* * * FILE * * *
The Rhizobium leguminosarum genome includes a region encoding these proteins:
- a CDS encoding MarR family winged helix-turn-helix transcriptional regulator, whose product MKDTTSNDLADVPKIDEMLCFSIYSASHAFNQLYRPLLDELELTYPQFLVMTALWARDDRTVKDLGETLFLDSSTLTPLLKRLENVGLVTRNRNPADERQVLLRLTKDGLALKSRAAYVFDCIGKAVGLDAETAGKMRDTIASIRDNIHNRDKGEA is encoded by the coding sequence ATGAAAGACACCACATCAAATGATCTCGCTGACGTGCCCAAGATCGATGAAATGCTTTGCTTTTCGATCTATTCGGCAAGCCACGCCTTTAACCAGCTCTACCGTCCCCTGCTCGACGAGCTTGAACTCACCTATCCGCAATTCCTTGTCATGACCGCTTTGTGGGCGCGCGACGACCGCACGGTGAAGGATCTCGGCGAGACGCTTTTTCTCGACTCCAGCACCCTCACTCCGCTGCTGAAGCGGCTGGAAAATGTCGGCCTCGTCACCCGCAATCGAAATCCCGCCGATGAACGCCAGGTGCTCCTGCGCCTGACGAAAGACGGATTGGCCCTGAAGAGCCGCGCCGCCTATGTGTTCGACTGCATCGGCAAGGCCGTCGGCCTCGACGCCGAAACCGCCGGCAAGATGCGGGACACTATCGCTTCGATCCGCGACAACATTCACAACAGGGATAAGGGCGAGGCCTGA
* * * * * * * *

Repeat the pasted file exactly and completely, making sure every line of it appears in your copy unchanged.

The Rhizobium leguminosarum genome includes a region encoding these proteins:
- a CDS encoding MarR family winged helix-turn-helix transcriptional regulator, whose product MKDTTSNDLADVPKIDEMLCFSIYSASHAFNQLYRPLLDELELTYPQFLVMTALWARDDRTVKDLGETLFLDSSTLTPLLKRLENVGLVTRNRNPADERQVLLRLTKDGLALKSRAAYVFDCIGKAVGLDAETAGKMRDTIASIRDNIHNRDKGEA is encoded by the coding sequence ATGAAAGACACCACATCAAATGATCTCGCTGACGTGCCCAAGATCGATGAAATGCTTTGCTTTTCGATCTATTCGGCAAGCCACGCCTTTAACCAGCTCTACCGTCCCCTGCTCGACGAGCTTGAACTCACCTATCCGCAATTCCTTGTCATGACCGCTTTGTGGGCGCGCGACGACCGCACGGTGAAGGATCTCGGCGAGACGCTTTTTCTCGACTCCAGCACCCTCACTCCGCTGCTGAAGCGGCTGGAAAATGTCGGCCTCGTCACCCGCAATCGAAATCCCGCCGATGAACGCCAGGTGCTCCTGCGCCTGACGAAAGACGGATTGGCCCTGAAGAGCCGCGCCGCCTATGTGTTCGACTGCATCGGCAAGGCCGTCGGCCTCGACGCCGAAACCGCCGGCAAGATGCGGGACACTATCGCTTCGATCCGCGACAACATTCACAACAGGGATAAGGGCGAGGCCTGA